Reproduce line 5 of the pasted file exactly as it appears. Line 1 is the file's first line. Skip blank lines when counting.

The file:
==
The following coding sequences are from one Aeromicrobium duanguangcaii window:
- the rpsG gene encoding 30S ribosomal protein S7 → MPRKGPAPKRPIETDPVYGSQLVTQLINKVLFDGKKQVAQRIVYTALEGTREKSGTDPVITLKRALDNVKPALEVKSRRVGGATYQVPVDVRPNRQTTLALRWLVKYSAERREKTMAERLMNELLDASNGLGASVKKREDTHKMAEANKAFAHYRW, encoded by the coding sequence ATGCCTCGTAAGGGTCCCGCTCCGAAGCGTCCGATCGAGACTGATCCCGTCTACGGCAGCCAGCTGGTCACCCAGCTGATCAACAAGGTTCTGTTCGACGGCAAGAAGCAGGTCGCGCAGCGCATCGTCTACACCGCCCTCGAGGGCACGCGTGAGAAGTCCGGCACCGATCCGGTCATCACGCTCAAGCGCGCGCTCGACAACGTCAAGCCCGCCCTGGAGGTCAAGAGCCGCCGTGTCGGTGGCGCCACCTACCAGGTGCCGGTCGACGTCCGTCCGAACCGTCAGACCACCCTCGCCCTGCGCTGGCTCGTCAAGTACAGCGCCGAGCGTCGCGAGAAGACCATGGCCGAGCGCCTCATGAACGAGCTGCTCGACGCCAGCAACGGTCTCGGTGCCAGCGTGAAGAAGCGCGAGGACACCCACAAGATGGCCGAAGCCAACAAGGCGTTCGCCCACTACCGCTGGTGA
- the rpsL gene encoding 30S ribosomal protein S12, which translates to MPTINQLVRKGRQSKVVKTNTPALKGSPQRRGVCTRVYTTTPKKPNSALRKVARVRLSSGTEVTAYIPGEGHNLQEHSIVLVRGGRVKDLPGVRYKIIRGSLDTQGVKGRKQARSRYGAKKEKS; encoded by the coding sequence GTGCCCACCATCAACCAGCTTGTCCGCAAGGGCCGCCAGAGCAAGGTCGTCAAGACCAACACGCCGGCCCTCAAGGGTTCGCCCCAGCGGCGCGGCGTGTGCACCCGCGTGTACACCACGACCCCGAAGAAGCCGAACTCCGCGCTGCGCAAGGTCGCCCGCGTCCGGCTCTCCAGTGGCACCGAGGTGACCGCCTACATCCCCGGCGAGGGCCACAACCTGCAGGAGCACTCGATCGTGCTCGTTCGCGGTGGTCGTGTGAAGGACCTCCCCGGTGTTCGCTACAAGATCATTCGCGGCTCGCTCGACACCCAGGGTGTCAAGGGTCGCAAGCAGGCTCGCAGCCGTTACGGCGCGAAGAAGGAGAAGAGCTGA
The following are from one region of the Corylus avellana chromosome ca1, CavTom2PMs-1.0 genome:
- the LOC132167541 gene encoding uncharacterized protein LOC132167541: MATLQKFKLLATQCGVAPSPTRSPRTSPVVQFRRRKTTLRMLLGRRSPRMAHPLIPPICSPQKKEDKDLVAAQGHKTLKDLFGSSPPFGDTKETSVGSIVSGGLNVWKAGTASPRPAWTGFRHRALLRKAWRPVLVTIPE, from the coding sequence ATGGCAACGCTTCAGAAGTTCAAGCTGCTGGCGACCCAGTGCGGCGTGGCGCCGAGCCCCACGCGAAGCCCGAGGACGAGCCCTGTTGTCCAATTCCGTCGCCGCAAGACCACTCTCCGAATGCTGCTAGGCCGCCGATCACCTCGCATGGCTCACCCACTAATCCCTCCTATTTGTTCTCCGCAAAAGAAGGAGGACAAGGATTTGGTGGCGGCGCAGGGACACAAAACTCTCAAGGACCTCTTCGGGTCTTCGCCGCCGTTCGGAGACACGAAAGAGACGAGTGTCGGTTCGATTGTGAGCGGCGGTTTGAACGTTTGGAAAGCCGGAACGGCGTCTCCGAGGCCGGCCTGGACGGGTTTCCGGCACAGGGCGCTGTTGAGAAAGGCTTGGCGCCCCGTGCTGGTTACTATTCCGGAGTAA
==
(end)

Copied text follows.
- the LOC132167541 gene encoding uncharacterized protein LOC132167541: MATLQKFKLLATQCGVAPSPTRSPRTSPVVQFRRRKTTLRMLLGRRSPRMAHPLIPPICSPQKKEDKDLVAAQGHKTLKDLFGSSPPFGDTKETSVGSIVSGGLNVWKAGTASPRPAWTGFRHRALLRKAWRPVLVTIPE, from the coding sequence ATGGCAACGCTTCAGAAGTTCAAGCTGCTGGCGACCCAGTGCGGCGTGGCGCCGAGCCCCACGCGAAGCCCGAGGACGAGCCCTGTTGTCCAATTCCGTCGCCGCAAGACCACTCTCCGAATGCTGCTAGGCCGCCGATCACCTCGCATGGCTCACCCACTAATCCCTCCTATTTGTTCTCCGCAAAAGAAGGAGGACAAGGATTTGGTGGCGGCGCAGGGACACAAAACTCTCAAGGACCTCTTCGGGTCTTCGCCGCCGTTCGGAGACACGAAAGAGACGAGTGTCGGTTCGATTGTGAGCGGCGGTTTGAACGTTTGGAAAGCCGGAACGGCGTCTCCGAGGCCGGCCTGGACGGGTTTCCGGCACAGGGCGCTGTTGAGAAAGGCTTGGCGCCCCGTGCTGGTTACTATTCCGGAGTAA